The root cause of inequity in healthcare:

I reckon, there are, at least, the following three key reasons that can be attributed to this failure, on the part of various Governments in power, till today:

  • Inability, primarily on the part of the central government, to effectively integrate healthcare with socioeconomic, social hygiene, education, nutrition and sanitation related issues of the nation. 
  • Health being a state subject, not much of coordinated and robust planning has so far been taken place in this area, between the Central and the State Governments, to effectively address the pressing health care related growing inequity across the country, in general.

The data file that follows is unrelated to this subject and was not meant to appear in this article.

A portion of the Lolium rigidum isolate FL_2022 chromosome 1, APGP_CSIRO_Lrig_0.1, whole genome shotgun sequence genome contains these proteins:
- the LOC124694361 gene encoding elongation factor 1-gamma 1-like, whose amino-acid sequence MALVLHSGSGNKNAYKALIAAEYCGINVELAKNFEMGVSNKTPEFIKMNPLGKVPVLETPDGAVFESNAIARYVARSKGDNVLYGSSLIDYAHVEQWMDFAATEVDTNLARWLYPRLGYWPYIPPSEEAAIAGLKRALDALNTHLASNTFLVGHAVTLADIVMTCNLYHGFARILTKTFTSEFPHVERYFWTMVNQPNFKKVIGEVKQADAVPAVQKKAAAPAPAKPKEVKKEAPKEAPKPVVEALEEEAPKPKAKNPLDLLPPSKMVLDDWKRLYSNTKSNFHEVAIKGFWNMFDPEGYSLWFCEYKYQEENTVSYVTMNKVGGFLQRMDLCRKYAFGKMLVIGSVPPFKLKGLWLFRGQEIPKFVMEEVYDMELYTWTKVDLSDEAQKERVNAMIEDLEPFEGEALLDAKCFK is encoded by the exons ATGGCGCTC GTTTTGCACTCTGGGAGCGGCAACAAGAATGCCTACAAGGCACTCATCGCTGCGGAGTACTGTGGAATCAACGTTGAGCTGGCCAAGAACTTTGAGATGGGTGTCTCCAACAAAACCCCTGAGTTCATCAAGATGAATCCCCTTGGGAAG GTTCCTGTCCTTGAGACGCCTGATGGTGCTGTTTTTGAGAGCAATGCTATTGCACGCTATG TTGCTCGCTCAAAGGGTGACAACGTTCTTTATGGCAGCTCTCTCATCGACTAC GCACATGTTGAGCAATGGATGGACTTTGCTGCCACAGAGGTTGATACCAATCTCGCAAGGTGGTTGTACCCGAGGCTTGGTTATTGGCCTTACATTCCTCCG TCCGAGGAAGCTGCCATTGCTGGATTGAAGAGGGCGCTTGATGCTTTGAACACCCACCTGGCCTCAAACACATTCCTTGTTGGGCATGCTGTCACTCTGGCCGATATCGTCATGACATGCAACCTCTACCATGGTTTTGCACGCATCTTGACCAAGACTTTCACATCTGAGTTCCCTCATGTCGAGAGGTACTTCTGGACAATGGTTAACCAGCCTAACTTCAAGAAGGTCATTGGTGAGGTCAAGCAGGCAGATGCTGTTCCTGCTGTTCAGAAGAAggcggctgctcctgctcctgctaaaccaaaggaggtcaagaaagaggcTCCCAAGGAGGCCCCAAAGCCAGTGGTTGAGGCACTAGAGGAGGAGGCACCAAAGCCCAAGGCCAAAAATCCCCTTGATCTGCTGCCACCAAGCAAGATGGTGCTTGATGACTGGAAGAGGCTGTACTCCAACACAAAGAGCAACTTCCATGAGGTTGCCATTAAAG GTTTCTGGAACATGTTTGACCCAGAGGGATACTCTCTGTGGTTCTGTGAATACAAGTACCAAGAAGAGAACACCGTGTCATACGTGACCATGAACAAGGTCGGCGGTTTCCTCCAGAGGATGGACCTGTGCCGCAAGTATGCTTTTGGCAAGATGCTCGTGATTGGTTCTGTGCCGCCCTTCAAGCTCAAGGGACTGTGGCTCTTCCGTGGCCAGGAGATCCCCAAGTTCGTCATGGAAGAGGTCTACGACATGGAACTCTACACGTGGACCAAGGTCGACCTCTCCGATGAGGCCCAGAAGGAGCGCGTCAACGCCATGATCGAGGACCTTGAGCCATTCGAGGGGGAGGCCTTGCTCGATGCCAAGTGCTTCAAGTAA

• Budgetary allocation and other fiscal measures towards health care, both by the central and most of the state governments, are grossly inadequate. 

As I said before, in another article published by this blog titled, “With Highest Billionaire Wealth Concentration, India Tops Malnutrition Chart in South Asia” on January 26, 2015, it is a well accepted fact that reduction of social inequalities ultimately helps to effectively resolve many important health care issues.

Otherwise, only a much smaller population of the country having adequate access to knowledge, social and monetary power, will continue to have the necessary resources to address their health care needs, appropriately.

UNICEF highlights stark inequalities in India:

According to UNICEF, every year, 1 million children below the age of five years die, due to malnutrition related causes in India. This number is worrisome as it is far higher than the emergency threshold, according to the World Health Organization (WHO) classification of the severity of malnutrition.